April 16, 2014

California Academy Reaches Out

The word “toast” usually brings to
mind the metallic click of a crisp slice of bread popping out of the toaster
for butter and jam, or biting into a crunchy flavor burst that makes a person
feel good. In Garden Grove, California, TOAST pops up different feel-good
thoughts — it is an acronym for The Orangewood Academy Service Team. For the
students, it is a whole day off from scheduled classes twice a year. For the
school, it is sharing their mission. For the community, it is humanitarian aid.

Orangewood Academy TOAST students learn biology lessons while cleaning up local parks. [Photo: PUC Record]On TOAST days, teams of students
from elementary through high school deploy on a variety of community service
projects throughout Orange County and onto beaches south of Los Angeles. Oscar
Olivarria, campus pastor and religion teacher, coordinates community needs with
class sponsors for each grade team. He reports that recipients such as Second
Harvest Food Bank are glad when they get a call from TOAST, saying that it is a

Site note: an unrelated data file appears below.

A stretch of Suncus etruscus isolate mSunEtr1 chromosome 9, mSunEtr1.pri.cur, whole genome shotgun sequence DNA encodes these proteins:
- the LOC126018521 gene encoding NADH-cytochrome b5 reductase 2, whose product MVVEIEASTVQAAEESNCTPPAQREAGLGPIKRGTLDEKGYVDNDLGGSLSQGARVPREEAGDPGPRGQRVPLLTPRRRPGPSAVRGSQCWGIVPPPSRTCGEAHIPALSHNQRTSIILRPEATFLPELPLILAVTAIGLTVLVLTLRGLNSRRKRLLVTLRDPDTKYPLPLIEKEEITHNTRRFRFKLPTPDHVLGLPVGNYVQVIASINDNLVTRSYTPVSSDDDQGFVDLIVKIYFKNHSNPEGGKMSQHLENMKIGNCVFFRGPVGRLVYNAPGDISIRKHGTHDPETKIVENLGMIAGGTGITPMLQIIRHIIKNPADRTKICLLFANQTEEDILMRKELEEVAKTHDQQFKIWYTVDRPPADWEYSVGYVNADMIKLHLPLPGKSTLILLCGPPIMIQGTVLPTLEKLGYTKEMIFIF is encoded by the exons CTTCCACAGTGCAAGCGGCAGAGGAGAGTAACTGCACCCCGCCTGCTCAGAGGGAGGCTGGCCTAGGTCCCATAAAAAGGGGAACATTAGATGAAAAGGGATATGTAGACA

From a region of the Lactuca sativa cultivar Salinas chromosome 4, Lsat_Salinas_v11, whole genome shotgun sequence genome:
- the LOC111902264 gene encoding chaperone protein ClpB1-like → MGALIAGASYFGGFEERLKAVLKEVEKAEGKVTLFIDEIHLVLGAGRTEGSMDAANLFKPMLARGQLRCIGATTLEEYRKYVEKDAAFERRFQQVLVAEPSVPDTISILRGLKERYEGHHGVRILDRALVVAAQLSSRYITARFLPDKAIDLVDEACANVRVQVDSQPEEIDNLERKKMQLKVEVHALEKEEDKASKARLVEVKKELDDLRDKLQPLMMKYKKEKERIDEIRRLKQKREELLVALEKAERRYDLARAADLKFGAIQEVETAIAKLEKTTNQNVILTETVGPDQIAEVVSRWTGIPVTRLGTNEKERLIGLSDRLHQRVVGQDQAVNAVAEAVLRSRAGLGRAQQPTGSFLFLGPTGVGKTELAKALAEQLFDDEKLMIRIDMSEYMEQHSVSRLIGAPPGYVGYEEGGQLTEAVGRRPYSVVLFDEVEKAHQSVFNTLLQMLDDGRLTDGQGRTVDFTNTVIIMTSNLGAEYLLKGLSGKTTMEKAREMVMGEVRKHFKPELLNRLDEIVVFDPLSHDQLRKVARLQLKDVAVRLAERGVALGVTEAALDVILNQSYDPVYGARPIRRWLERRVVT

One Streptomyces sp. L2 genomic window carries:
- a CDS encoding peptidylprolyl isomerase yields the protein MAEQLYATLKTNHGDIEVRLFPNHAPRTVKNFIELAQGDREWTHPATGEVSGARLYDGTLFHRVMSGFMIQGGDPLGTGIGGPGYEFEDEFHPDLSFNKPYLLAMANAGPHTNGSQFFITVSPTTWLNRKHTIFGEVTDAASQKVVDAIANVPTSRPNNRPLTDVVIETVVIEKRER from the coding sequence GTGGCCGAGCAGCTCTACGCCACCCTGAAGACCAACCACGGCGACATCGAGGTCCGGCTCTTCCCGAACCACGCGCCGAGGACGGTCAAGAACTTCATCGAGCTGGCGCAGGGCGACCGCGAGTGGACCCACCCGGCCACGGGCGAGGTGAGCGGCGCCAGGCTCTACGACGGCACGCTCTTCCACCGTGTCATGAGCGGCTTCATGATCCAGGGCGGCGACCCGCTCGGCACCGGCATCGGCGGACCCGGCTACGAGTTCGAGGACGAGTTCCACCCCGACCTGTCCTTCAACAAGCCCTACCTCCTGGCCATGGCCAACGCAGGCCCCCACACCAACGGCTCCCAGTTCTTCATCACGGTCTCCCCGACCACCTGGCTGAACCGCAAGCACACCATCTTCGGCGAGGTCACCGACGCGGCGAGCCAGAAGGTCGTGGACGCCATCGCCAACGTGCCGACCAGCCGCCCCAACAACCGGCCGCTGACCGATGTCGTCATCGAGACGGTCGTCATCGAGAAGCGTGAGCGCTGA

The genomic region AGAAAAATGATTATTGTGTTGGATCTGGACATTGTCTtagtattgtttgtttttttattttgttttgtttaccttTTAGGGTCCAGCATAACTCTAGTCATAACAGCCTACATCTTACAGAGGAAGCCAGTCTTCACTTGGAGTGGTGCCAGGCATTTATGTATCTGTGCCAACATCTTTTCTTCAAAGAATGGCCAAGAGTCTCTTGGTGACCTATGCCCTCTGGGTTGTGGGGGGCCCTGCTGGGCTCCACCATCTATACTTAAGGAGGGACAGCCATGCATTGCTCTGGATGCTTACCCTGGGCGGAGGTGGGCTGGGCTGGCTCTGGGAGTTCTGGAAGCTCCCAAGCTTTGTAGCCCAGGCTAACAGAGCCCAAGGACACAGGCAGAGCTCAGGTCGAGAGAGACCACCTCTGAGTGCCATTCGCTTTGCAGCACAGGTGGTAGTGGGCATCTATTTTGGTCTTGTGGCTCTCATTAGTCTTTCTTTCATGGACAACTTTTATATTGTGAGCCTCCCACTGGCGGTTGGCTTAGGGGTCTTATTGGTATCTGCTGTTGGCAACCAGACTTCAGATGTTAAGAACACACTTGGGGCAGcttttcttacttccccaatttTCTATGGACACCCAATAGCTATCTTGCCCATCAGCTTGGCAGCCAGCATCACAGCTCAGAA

big help.

“Service is a big part of what we
do. We push it a lot,” said Datha Tickner, OA principal. “Students are used to
going. Nobody grumbles or complains.”

Pacific Heaven Health Care Center
residents appreciated the seventh-grade TOAST choir and handmade cards.
"We weren’t just entertained,” residents said. “We were blessed."

Since junior high students are not
normally eager to sing, James Woods, OA music teacher, coached students to,
“Shake some hands, and flash your best smile.” When students reached out, Woods
saw many hugs. “They experienced giving of themselves,” he said. “I was blown
away by their mature behavior.”

Steve Zeller and Helen Dowser, OA
biology teachers, took eighth-, ninth- and 11th-grade TOAST kids to do habitat
restoration at parks. Teams planted 100 trees and cleaned up at West Haven
Park, Orange County Coast Keeper Garden, and Irvine Ranch Water District's
Natural Treatment System.

“Kids like getting dirty and
digging holes,” explained Tickner. Each year, students get to observe how their
habitat work grows, and Dowser ties it all in with biology class.

Orangewood takes the initiative to
honor students in volunteerism by nominating those exhibiting strong
humanitarian qualities for awards and scholarships that emphasize service, such
as the Pacific Union Caring Heart Award. The prestigious Ben Carson Scholars
Fund awarded scholarships to Charidan Jackson as a junior (2012) and senior
(2013), and awarded the school with a trophy.

“Teenagers feel like they’ve done
something,” Tickner said. “It’s a sense of purpose. They feel good about

Reposted from the Pacific Union Recorder